Sunday, December 1, 2013

Fun with qemu

As it turns out, I might get to use that setlogcons applet in IZ2S after all - on emulated zipit hardware.  Somehow the light chatter on the zipit IRC channel recently turned to qemu.  We dug up anarsoul's old post on it and he worked out a slightly different patch for the blob bootloader to allow it to run the stock kernel and a hacked version of the iz2jffs (with the wifi modules removed from the Zcovery startup script).  Although nearly incapacitated by Thanksgiving turkey and stuffing sleepy syndrome (not to mention all the visiting relatives and pets) I did manage to find a few brief moments to tinker with this. 

So far I've tweaked the qemu startup script to make use of all 3 zipit serial ports.  After the boot messages display on the qemu console window, you can run a shell there by launching own-tty on the /dev/ttyS2 serial port to access the zipit from the host pc.  I imagine setlogcons could be handy here if the kernel messages start to bother me.  However the qemu launch scipt lets me access the other two zipit serial ports via telnet to ports 4000 and 4001 on the localhost.  That should be all I need for an editor and compiler window for development.  To access the other serial devices you have to create them first with mknod.  It's all laid out here.  

I tried a few things to test the serial telnet windows.  Emacs, ttyclock, and text mode Links ran ok, so ncurses and the vt100 emulation is good.  I also launched the graphics mode Links from the serial telnet and flipped through the vttys to make sure it was running along with gmenu2x.  All looks good so far for development and testing on a virtual zipit.  I'm planning to tinker some more with the jffs startup scripts to automatically create the serial devices on bootup.  It's actually rather tricky to do it in the emulator window because it faithfully emulates the odd zipit keyboard layout.

You can see the extra shells running on the qemu zipit in this screenshot.

Meanwhile, anarsoul also came up with a small qemu patch to allow the zipit to run the kernel directly from qemu (without blob) and have it run in qemu with much more than zipit's paltry 32MB of RAM.  I haven't tried this yet, but it might be handy for compiling.  However, at this point the IRC discussion turned to qemu-user mode for a faster, bigger, better IZ2S development platform and tychoreg was off and running.  He's already working on some serious miracles.  At his current pace he should have some truly wonderous stuff by xmas.  I can't wait.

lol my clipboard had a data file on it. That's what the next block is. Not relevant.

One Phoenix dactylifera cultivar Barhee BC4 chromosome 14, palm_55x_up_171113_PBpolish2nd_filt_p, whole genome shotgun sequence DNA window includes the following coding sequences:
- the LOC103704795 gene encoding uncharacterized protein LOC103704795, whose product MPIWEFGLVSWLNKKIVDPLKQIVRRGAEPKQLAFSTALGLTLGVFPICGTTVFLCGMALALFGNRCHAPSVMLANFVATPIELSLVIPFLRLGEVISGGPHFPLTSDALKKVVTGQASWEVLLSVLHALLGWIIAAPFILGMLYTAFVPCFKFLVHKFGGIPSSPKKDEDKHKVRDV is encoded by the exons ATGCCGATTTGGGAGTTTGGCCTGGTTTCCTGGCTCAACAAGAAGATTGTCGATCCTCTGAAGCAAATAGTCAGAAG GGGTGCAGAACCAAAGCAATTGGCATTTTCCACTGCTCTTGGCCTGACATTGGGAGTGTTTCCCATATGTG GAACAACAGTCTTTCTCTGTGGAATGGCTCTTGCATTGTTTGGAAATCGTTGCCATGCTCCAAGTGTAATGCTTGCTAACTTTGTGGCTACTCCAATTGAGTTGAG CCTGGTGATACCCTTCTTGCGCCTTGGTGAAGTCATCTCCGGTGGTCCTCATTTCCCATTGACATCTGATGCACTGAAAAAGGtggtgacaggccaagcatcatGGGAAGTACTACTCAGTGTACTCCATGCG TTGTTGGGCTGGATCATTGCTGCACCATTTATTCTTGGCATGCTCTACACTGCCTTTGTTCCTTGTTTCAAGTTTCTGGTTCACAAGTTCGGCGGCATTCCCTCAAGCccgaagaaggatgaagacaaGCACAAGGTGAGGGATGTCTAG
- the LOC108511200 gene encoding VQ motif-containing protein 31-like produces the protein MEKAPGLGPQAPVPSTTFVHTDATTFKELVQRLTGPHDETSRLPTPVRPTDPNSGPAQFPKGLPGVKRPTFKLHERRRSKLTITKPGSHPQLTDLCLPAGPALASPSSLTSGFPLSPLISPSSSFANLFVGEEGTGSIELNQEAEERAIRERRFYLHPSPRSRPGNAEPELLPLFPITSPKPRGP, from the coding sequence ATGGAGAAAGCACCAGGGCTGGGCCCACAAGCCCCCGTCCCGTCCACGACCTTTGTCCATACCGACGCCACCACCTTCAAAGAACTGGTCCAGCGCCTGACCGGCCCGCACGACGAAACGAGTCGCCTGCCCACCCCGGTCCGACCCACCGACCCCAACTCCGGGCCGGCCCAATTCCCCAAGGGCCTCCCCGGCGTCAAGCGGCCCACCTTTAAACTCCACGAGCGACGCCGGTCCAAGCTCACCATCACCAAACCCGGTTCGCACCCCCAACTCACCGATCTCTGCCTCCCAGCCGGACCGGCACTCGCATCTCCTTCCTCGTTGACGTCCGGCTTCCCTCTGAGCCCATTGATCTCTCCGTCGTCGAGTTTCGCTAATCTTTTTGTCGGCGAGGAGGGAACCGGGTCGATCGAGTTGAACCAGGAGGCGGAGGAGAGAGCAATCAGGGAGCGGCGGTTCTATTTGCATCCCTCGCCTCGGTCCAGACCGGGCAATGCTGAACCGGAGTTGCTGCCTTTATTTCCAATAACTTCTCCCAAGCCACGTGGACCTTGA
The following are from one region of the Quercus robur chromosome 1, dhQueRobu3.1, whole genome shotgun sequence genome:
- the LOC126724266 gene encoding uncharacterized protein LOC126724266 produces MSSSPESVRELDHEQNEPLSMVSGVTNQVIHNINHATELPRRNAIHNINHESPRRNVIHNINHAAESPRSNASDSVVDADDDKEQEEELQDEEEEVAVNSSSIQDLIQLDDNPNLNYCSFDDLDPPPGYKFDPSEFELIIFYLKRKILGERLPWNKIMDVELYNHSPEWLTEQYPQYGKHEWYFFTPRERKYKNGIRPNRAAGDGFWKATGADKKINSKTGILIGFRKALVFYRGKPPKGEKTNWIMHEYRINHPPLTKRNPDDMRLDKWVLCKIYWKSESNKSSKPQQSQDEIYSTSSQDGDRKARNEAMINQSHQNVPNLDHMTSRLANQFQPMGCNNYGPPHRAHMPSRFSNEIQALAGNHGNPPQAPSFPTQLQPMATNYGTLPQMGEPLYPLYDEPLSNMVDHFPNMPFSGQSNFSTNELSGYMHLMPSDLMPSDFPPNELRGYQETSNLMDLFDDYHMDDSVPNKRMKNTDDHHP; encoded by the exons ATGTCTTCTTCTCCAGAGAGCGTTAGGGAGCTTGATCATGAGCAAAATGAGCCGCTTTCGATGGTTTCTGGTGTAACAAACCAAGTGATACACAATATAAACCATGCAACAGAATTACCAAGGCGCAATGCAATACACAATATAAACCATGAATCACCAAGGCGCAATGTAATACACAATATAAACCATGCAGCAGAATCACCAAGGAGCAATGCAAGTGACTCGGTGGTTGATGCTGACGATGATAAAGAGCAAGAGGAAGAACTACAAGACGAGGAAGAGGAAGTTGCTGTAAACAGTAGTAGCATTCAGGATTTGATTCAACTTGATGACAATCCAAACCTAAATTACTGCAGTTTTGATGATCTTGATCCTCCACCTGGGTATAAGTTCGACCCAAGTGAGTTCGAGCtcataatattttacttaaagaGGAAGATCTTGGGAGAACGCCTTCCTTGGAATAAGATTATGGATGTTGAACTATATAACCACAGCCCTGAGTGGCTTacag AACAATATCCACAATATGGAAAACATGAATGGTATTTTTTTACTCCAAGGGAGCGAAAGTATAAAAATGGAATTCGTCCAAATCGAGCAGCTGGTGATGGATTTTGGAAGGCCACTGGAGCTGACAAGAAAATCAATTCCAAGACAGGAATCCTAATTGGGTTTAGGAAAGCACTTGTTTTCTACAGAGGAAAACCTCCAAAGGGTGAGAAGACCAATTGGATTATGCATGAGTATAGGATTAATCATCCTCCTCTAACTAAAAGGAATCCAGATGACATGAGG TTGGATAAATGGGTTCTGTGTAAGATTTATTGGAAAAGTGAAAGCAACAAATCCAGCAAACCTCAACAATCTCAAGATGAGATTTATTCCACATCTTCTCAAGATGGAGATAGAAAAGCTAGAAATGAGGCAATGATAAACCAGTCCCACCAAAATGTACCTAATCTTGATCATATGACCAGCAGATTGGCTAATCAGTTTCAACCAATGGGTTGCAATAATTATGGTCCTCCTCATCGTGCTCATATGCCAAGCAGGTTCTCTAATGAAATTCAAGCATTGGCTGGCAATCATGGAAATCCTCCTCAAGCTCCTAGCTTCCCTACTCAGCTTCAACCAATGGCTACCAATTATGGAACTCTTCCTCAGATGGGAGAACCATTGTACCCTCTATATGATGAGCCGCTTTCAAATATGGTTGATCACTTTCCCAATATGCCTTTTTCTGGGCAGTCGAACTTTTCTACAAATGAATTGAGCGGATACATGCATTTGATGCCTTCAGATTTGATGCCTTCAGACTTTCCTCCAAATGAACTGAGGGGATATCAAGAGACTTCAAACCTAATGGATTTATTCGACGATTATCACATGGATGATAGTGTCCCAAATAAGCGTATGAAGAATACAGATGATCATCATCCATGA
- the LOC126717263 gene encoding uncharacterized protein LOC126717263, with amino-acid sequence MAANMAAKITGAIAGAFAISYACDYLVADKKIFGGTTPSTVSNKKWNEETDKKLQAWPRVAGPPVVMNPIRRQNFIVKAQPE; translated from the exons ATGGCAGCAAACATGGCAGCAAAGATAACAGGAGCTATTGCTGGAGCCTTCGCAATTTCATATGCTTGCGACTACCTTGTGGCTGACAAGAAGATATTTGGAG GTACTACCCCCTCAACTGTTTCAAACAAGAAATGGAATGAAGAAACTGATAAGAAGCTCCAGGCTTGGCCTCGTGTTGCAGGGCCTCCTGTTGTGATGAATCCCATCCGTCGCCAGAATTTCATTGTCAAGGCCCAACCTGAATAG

I made some scripts to mount and unmount the jffs image in a loop so I could examine and modify it on my linux laptop.  It all seemed to work, but when I ran it in qemu I discovered the laptop was using LZO compression whereas the zipit kernel only supports zlib compression for the jffs.  Now, according to the internet there are some patches that allow you to specify "compr=zlib" in the mount command, but it's not available on my laptop.  Darn it!

If I want to tinker with the jffs I'll probably have to modify it on a real zipit, dump it to the SD card with dd, and then transfer it the the laptop via sneakernet or scp.  That's a whole lot more work, unless I figure out how to dump it from the fake zipit running in qemu directly to the laptop running the qemu session.  I suppose it might be feasible to dump the jffs mtdblock to /tmp and then transfer it via zmodem, but alas, there's no zmodem on the jffs.  Time to read some more of the qemu manual and see if there's a simple file transfer option that I might have missed...

Update 2:

Looks like I was wrong.  The jffs zlib mount option does seem to work on my laptop.  I just forgot the -o in "-o compr=zlib" to set it up.  So now I can boot with qemu into a jffs with 3 shells immediately available, one on the qemu console window, and two more via telnet to localhost at ports 4000 and 4001.  It's totally insecure, but could be really handy for rapid compile and test sessions.  Now I just need to get an SD card image working in qemu so I have access to the compiler.

Update 3:

At first I followed some really crazy looking instructions for making an SD image for qemu.  I don't know what that stuff is for - maybe if you need to  emulate it down to the spi layer?   Who knows.  Turns out it's much easier to simply dd a pile of zeros into a file, make a vfat filesystem on that, loop mount it, and unzip IZ2S to get a working SD image suitable for qemu.  Actually, I also had to dig back in the IRC archives before I remembered to comment out the zipit lid check in the script.  I also added the serial tty setup from the jffs startup script.  And now I can boot qemu into either the jffs or sd version of IZ2S.

I'll post all of the new qemu scripts real soon now...

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